Offering a unique perspective that views human rights as the foundation of social justice, Joseph Wronka’s groundbreaking Human Rights and Social Justice outlines human rights and social justice concerns as a powerful conceptual framework for policy and practice interventions for the helping and health professions. This highly accessible, interdisciplinary text urges the creation of a human rights culture as a “lived awareness” of human rights principles, including human dignity, nondiscrimination, civil and political rights, economic, social, and cultural rights, and solidarity rights. The Second Edition includes numerous social action activities and questions for discussion to help scholars, activists, and practitioners promote a human rights culture and the overall well-being of populations across the globe.
The Right to Development (RTD), a concept that emerged in the 1970s, is one of the most debated and contentious issues in international relations. RTD builds on the rights based approach to development, seeking to integrate the norms and principles of human rights with policies and plans to promote development. Despite its importance for the world's poor and dispossessed, a great deal of definitional confusion still surrounds the concept. This primer introduces the concept of RTD as well as discusses its practical application in the Indian setting. It is divided accordingly into two sections, the first of which traces the origins and the evolution of the idea of RTD. This section identifies the defining parameters and content of RTD and focuses especially on the three rights--the rights to food, education and health--that have been identified as a 'good starting point' for the implementation of RTD. The last chapter in this section underscores the importance of women's rights in order to emphasise the need to focus on safeguarding and promoting the human rights of vulnerable groups. Part II covers substantially the Indian situation relating to RTD. The first chapter in this section provides an overview of the legal and institutional mechanism in India for the protection of human rights in general and women's rights in particular. The next chapter examines the implementation of the rights to food, health and education. The last chapter in this section details the functioning of Public Interest Litigation (PIL) --which has emerged in recent years as an important mechanism for securing social justice--and the challenges and limitations of this mechanism.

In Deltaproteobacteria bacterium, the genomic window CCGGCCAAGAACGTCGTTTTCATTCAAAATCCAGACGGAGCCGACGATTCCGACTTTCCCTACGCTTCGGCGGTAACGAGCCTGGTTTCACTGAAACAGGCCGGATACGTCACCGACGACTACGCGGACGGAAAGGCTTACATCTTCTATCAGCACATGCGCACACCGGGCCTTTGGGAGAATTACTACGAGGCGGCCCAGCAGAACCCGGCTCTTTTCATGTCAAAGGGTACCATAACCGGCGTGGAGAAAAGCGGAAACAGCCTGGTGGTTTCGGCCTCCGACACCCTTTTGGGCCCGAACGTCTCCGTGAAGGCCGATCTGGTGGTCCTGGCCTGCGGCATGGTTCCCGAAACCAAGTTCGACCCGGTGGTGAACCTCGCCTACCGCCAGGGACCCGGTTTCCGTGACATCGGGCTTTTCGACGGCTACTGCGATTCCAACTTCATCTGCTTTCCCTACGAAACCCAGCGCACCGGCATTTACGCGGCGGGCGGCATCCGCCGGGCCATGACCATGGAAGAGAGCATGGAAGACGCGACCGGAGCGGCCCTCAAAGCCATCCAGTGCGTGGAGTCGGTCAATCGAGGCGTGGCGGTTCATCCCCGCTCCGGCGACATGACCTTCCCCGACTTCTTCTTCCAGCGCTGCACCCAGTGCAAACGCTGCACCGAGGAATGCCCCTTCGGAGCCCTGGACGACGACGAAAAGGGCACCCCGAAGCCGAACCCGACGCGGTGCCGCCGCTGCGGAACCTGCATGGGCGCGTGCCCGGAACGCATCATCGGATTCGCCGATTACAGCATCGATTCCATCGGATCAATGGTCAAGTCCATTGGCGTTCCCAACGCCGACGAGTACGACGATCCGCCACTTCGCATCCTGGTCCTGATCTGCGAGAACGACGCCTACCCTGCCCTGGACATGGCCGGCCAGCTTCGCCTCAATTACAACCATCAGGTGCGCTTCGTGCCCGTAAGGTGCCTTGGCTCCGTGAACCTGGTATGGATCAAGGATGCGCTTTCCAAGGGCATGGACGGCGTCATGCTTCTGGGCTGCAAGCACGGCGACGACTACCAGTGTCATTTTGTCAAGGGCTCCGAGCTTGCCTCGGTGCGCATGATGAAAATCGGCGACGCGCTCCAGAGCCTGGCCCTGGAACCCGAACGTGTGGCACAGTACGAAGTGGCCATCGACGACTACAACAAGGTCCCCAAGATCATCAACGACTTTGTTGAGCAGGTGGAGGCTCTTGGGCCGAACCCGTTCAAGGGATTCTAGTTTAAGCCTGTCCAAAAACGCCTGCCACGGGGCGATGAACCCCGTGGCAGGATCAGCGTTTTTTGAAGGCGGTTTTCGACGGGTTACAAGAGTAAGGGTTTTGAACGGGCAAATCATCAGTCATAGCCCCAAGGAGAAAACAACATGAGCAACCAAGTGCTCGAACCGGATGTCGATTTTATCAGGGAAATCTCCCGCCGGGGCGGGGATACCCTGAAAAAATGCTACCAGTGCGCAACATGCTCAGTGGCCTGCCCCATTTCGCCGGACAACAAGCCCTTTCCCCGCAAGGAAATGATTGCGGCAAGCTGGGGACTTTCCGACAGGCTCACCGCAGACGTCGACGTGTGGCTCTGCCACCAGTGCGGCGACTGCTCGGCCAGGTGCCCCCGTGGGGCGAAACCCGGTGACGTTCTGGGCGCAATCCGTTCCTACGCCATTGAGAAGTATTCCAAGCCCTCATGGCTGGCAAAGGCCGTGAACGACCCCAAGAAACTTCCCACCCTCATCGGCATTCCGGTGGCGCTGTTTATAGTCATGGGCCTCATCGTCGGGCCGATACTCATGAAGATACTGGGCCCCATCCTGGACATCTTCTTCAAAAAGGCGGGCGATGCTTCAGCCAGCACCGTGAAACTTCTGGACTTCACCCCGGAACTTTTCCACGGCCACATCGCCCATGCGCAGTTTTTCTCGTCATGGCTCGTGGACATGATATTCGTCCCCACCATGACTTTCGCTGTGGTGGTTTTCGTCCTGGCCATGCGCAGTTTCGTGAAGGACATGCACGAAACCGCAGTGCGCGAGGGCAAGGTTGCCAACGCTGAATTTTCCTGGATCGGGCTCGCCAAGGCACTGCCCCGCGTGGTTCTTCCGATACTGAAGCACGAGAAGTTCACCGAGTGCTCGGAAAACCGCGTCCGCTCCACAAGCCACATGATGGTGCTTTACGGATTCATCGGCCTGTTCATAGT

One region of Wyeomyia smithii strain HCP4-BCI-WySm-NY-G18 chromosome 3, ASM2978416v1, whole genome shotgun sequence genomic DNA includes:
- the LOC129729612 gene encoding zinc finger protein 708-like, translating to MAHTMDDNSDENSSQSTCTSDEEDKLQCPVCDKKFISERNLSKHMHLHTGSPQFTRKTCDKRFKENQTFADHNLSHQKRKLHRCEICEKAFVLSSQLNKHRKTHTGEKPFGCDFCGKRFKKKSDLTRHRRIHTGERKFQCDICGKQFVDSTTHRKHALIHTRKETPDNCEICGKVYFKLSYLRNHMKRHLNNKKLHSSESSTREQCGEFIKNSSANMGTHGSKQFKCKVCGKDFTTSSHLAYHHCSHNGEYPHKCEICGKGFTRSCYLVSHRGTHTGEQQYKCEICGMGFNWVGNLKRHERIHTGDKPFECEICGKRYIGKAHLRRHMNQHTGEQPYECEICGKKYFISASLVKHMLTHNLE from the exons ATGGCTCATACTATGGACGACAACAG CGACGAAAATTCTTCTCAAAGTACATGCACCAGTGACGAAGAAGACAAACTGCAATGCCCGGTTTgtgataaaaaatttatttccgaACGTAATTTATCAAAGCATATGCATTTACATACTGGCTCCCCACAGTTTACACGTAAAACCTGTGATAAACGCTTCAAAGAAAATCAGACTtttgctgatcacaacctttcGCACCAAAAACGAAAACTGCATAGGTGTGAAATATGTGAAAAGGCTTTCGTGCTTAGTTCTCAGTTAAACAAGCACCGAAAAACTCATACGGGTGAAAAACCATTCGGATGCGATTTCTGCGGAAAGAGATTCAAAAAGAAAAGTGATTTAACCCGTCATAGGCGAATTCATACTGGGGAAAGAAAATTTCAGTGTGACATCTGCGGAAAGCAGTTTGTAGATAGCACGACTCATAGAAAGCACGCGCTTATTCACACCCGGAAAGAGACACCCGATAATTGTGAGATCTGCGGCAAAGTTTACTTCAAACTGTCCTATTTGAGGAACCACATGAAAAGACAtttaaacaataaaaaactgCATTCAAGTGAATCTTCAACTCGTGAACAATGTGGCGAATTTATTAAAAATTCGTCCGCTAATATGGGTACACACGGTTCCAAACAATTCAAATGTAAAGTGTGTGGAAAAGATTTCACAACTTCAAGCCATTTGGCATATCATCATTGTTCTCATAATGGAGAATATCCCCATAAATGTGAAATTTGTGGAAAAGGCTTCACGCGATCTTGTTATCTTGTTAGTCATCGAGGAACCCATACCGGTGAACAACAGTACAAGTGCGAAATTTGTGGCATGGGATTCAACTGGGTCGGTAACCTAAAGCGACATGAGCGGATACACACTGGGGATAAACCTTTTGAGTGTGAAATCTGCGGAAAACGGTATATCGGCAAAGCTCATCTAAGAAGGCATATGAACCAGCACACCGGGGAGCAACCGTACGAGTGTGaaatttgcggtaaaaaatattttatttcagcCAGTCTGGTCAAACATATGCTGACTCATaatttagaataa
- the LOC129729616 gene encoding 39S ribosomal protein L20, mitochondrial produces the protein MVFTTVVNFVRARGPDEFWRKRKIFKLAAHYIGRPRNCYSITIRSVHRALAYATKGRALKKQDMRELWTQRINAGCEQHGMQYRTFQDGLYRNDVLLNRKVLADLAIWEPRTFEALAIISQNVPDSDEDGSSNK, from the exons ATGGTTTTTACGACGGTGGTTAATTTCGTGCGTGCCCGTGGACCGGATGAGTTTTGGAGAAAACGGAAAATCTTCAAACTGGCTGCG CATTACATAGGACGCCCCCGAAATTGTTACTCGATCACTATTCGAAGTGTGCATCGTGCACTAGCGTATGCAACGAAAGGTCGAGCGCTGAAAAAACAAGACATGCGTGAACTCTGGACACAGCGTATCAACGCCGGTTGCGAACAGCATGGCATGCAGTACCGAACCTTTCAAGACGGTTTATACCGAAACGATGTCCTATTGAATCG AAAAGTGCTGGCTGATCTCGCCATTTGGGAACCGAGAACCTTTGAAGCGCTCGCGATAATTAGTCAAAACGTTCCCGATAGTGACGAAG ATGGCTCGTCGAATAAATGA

This rare comprehensive critique of criminology in India brings together widely respected activists, advocates, bureaucrats, scholars and practitioners who share their concerns about the Indian criminal justice system through an interdisciplinary lens and discuss the need to entrench human rights in Indian polity. It is a significant step towards mapping the ways in which interdisciplinary research and human rights activism might inform legal praxis more effectively and holistically. Challenging the Rule(s) of Law: Colonialism, Criminology and Human Rights in India contests unproblematic assumptions of the rule of law and opens out avenues for a renewed and radical study of criminal law in the country. The collection looks at the problem of criminal law from the early colonial period to the present, examining the problem of overt violence by state actors and their compliance with dominant private actors. It calls into question the denial by the state of the wherewithal for bare life, which compounds people’s vulnerability to a repressive rule of law. This work is a must read for students, researchers and faculty of Law, Criminal Law, Criminology, Legal History, Human Rights, Sociology of Law and Colonial History. It will also be invaluable for law historians, legal scholars and policy makers, especially the judiciary.